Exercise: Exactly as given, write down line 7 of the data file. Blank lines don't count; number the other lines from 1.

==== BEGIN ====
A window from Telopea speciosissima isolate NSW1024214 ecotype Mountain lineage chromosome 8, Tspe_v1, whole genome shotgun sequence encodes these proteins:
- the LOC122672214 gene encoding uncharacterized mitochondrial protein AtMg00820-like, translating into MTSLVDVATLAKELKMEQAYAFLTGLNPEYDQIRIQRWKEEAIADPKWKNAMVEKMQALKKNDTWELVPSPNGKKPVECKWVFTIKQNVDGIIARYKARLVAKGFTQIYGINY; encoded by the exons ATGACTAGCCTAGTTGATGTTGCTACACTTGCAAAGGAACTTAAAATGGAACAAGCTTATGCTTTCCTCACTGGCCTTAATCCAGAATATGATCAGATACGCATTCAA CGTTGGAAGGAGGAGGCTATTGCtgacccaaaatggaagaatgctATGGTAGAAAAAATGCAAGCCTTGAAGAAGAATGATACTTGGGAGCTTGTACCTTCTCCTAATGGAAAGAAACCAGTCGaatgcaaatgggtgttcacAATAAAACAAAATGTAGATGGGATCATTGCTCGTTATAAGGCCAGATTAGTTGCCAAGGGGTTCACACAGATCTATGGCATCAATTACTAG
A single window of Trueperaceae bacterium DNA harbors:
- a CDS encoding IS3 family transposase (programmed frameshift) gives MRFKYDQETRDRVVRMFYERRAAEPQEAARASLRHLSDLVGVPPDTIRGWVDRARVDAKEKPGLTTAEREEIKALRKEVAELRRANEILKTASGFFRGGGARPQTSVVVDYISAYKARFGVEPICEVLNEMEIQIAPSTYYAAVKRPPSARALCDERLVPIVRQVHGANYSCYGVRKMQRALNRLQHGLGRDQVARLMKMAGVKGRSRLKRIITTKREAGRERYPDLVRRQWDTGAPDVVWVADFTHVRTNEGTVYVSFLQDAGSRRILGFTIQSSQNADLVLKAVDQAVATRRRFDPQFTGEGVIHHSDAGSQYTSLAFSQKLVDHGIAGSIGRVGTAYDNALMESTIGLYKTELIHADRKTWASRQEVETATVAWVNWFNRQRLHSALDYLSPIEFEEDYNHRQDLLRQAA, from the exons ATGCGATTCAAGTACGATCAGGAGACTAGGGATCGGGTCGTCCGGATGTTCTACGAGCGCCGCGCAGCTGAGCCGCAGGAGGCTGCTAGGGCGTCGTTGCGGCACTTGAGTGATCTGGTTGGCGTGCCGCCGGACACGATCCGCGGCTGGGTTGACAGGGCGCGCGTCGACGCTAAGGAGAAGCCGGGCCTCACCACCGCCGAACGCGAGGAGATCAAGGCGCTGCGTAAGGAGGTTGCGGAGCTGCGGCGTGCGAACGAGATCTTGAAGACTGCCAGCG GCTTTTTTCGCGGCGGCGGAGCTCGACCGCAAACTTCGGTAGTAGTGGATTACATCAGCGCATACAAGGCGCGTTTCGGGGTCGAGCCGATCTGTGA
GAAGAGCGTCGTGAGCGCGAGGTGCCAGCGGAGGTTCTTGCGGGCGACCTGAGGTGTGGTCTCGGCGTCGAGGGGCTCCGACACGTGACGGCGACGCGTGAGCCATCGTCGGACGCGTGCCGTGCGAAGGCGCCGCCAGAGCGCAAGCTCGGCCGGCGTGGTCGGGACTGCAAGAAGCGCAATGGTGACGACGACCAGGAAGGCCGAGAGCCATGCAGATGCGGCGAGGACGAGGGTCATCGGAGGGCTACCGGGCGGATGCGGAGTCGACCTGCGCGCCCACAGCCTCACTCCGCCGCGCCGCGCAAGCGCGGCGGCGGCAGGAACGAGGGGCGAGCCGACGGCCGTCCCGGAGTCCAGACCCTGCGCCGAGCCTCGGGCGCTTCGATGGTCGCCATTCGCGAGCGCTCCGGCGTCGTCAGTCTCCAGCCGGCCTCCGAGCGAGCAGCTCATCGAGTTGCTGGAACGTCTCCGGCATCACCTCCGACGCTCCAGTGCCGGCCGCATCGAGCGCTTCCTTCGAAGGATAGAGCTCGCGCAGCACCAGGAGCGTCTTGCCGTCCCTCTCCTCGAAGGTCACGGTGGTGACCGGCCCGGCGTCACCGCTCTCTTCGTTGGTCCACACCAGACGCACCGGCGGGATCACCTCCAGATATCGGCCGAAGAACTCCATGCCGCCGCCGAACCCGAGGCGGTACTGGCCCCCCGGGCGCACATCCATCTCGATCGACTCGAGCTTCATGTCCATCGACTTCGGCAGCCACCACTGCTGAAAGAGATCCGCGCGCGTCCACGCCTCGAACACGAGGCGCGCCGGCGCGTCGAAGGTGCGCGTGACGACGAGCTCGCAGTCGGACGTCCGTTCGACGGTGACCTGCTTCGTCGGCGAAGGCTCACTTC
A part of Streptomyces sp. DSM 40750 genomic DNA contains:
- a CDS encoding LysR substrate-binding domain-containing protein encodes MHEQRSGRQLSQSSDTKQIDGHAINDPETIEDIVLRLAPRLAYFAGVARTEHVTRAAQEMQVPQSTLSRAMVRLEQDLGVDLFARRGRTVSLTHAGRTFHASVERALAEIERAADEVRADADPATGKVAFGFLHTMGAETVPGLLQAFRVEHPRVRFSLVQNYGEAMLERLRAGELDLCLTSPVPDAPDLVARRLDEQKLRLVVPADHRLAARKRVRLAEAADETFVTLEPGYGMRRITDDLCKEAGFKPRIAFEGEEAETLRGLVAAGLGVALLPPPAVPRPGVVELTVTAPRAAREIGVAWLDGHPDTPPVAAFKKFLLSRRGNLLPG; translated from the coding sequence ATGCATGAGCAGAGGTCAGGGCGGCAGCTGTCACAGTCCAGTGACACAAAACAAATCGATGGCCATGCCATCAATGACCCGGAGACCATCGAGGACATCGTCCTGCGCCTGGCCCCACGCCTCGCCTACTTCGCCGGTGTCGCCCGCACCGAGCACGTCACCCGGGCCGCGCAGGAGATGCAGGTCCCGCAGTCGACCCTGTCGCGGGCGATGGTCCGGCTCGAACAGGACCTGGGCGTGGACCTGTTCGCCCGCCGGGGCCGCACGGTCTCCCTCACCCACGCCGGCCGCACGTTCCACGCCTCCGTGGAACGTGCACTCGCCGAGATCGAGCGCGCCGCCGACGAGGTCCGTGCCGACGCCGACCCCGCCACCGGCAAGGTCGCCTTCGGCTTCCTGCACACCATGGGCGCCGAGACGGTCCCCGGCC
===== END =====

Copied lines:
- a CDS encoding LysR substrate-binding domain-containing protein encodes MHEQRSGRQLSQSSDTKQIDGHAINDPETIEDIVLRLAPRLAYFAGVARTEHVTRAAQEMQVPQSTLSRAMVRLEQDLGVDLFARRGRTVSLTHAGRTFHASVERALAEIERAADEVRADADPATGKVAFGFLHTMGAETVPGLLQAFRVEHPRVRFSLVQNYGEAMLERLRAGELDLCLTSPVPDAPDLVARRLDEQKLRLVVPADHRLAARKRVRLAEAADETFVTLEPGYGMRRITDDLCKEAGFKPRIAFEGEEAETLRGLVAAGLGVALLPPPAVPRPGVVELTVTAPRAAREIGVAWLDGHPDTPPVAAFKKFLLSRRGNLLPG; translated from the coding sequence ATGCATGAGCAGAGGTCAGGGCGGCAGCTGTCACAGTCCAGTGACACAAAACAAATCGATGGCCATGCCATCAATGACCCGGAGACCATCGAGGACATCGTCCTGCGCCTGGCCCCACGCCTCGCCTACTTCGCCGGTGTCGCCCGCACCGAGCACGTCACCCGGGCCGCGCAGGAGATGCAGGTCCCGCAGTCGACCCTGTCGCGGGCGATGGTCCGGCTCGAACAGGACCTGGGCGTGGACCTGTTCGCCCGCCGGGGCCGCACGGTCTCCCTCACCCACGCCGGCCGCACGTTCCACGCCTCCGTGGAACGTGCACTCGCCGAGATCGAGCGCGCCGCCGACGAGGTCCGTGCCGACGCCGACCCCGCCACCGGCAAGGTCGCCTTCGGCTTCCTGCACACCATGGGCGCCGAGACGGTCCCCGGCC